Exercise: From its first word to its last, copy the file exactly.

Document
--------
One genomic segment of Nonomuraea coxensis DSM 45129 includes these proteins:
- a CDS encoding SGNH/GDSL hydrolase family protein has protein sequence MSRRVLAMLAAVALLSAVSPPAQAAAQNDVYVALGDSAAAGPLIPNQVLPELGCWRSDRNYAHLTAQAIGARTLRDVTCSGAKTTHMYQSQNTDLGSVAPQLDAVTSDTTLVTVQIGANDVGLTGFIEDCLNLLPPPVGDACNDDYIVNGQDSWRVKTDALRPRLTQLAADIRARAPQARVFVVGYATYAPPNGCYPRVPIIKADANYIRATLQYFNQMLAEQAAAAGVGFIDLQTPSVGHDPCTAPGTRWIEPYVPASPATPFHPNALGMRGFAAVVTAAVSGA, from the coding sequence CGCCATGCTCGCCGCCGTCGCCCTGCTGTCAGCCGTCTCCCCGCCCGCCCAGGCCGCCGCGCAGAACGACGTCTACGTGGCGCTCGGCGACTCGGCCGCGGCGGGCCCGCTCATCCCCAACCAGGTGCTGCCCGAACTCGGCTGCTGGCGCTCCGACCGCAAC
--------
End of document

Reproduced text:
One genomic segment of Nonomuraea coxensis DSM 45129 includes these proteins:
- a CDS encoding SGNH/GDSL hydrolase family protein has protein sequence MSRRVLAMLAAVALLSAVSPPAQAAAQNDVYVALGDSAAAGPLIPNQVLPELGCWRSDRNYAHLTAQAIGARTLRDVTCSGAKTTHMYQSQNTDLGSVAPQLDAVTSDTTLVTVQIGANDVGLTGFIEDCLNLLPPPVGDACNDDYIVNGQDSWRVKTDALRPRLTQLAADIRARAPQARVFVVGYATYAPPNGCYPRVPIIKADANYIRATLQYFNQMLAEQAAAAGVGFIDLQTPSVGHDPCTAPGTRWIEPYVPASPATPFHPNALGMRGFAAVVTAAVSGA, from the coding sequence CGCCATGCTCGCCGCCGTCGCCCTGCTGTCAGCCGTCTCCCCGCCCGCCCAGGCCGCCGCGCAGAACGACGTCTACGTGGCGCTCGGCGACTCGGCCGCGGCGGGCCCGCTCATCCCCAACCAGGTGCTGCCCGAACTCGGCTGCTGGCGCTCCGACCGCAAC